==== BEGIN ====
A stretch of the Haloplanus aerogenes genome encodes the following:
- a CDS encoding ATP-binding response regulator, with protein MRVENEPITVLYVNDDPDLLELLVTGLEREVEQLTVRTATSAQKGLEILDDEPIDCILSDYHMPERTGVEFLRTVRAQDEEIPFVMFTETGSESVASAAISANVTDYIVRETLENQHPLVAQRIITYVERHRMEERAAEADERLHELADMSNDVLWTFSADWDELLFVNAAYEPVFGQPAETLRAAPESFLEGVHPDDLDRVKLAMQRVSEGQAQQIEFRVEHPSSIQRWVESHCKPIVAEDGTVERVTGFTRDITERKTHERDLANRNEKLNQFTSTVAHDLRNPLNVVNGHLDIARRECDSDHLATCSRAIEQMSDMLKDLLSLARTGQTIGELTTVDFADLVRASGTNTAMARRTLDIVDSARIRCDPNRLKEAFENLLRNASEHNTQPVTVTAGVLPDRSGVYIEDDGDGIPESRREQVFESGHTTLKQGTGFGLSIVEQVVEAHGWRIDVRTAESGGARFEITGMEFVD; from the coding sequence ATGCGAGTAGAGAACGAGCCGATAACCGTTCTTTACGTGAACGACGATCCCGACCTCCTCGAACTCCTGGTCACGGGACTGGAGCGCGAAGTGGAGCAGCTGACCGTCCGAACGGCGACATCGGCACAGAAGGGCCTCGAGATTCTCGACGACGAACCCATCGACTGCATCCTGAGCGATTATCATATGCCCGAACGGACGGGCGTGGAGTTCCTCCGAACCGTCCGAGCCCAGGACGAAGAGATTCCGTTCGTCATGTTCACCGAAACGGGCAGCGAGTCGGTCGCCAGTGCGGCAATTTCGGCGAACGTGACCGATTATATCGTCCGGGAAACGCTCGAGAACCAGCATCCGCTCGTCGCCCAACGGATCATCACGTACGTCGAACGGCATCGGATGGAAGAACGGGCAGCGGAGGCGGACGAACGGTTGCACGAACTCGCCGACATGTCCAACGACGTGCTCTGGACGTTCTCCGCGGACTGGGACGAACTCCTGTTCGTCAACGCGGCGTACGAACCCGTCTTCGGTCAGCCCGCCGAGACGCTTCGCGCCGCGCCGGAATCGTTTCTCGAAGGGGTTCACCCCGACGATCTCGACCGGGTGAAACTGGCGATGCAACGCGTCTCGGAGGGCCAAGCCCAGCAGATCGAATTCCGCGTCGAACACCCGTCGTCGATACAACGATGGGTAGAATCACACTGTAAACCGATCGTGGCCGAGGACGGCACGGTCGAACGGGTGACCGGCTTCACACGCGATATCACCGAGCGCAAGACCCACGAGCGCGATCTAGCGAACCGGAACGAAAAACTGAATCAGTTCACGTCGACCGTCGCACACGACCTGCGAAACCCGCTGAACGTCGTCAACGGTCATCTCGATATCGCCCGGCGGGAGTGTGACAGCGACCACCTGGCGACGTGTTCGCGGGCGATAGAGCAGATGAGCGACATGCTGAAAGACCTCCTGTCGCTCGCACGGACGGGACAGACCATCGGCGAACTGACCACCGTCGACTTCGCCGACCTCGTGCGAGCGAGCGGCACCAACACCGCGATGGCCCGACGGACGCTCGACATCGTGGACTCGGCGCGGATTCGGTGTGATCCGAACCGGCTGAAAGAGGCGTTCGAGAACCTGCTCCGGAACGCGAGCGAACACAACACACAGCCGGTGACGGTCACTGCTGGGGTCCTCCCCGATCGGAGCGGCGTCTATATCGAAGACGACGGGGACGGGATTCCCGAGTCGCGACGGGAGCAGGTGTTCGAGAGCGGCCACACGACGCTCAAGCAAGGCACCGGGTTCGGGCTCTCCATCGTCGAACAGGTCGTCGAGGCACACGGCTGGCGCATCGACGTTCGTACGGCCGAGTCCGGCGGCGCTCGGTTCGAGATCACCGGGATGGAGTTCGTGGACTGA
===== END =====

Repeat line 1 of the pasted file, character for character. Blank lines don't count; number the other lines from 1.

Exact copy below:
A stretch of the Haloplanus aerogenes genome encodes the following: